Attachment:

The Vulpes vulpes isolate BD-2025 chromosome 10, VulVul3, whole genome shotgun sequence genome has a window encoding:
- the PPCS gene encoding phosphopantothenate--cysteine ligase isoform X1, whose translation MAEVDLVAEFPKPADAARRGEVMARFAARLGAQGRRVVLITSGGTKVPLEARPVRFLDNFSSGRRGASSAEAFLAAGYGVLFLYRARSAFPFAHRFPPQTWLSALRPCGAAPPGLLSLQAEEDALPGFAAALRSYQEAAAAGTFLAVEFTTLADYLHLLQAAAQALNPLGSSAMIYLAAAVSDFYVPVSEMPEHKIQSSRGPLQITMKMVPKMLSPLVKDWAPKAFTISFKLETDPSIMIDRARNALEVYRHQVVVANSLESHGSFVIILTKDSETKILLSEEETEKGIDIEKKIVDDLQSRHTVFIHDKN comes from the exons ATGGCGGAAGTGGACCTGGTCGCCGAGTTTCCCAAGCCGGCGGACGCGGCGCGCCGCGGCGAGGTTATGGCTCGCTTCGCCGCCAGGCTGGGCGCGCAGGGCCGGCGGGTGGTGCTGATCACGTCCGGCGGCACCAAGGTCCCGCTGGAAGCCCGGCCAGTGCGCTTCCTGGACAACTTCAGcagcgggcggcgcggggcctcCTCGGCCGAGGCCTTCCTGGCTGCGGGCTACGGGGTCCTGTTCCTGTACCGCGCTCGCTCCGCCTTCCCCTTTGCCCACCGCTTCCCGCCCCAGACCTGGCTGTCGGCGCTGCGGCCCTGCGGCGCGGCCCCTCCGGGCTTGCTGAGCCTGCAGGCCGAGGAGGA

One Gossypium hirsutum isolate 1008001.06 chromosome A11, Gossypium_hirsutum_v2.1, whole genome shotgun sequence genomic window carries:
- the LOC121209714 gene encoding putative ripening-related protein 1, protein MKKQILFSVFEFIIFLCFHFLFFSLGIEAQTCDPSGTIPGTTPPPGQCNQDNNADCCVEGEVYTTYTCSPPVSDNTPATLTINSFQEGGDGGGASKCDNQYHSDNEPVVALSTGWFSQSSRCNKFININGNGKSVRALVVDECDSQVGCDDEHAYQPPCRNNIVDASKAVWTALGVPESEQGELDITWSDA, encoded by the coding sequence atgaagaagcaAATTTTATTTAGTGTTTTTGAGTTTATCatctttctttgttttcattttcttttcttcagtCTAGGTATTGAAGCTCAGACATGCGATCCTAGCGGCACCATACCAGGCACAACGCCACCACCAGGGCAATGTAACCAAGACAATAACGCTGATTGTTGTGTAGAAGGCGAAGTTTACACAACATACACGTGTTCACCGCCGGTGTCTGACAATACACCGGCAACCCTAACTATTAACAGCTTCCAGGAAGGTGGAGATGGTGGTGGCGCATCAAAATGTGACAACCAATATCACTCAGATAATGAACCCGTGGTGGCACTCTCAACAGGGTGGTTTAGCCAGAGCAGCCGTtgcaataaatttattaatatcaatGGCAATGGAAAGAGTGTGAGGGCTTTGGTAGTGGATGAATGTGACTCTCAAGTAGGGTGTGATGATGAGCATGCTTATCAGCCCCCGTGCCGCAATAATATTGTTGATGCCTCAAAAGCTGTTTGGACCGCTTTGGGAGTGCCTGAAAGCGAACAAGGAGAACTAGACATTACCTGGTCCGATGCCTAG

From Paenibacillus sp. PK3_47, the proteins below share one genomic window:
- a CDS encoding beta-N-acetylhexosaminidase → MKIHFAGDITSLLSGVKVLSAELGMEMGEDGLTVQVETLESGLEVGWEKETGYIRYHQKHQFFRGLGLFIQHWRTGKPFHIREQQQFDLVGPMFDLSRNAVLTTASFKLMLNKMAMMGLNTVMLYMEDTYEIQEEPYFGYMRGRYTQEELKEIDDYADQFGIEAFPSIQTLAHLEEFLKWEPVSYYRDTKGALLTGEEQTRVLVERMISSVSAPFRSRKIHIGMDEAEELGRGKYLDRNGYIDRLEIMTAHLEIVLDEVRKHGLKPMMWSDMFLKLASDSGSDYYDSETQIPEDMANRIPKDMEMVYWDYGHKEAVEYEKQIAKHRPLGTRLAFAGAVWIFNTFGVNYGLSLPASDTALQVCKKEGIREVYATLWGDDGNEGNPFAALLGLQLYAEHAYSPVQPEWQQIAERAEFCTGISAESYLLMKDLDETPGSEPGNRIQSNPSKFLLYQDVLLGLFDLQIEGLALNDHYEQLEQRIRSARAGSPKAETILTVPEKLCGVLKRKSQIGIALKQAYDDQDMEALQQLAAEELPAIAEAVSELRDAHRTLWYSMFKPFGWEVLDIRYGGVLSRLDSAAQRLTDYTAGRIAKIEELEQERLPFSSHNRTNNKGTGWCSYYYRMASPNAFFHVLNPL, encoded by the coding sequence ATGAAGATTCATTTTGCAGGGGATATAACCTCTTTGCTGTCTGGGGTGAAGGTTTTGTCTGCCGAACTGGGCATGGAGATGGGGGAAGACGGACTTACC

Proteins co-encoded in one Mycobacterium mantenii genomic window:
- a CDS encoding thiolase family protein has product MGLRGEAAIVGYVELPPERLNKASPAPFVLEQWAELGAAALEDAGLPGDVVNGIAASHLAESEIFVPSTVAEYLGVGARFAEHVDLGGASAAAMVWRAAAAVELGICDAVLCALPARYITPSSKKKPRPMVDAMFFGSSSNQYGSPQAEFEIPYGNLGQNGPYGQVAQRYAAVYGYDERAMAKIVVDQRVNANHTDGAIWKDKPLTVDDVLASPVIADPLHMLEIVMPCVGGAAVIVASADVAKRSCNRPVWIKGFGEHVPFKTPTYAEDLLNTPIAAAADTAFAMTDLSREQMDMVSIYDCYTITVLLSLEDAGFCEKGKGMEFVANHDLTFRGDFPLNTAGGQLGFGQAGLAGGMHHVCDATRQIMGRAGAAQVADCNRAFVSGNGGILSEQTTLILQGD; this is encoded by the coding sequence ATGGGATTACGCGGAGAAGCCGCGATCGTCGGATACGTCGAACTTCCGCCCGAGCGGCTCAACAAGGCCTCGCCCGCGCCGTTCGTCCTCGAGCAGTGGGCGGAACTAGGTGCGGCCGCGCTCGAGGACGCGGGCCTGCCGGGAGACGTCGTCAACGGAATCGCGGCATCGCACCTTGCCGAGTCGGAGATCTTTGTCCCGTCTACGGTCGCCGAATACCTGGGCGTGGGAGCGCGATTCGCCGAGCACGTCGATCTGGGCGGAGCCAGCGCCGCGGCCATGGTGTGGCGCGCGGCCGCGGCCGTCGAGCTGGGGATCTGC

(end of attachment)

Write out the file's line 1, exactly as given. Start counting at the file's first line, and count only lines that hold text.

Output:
The Vulpes vulpes isolate BD-2025 chromosome 10, VulVul3, whole genome shotgun sequence genome has a window encoding: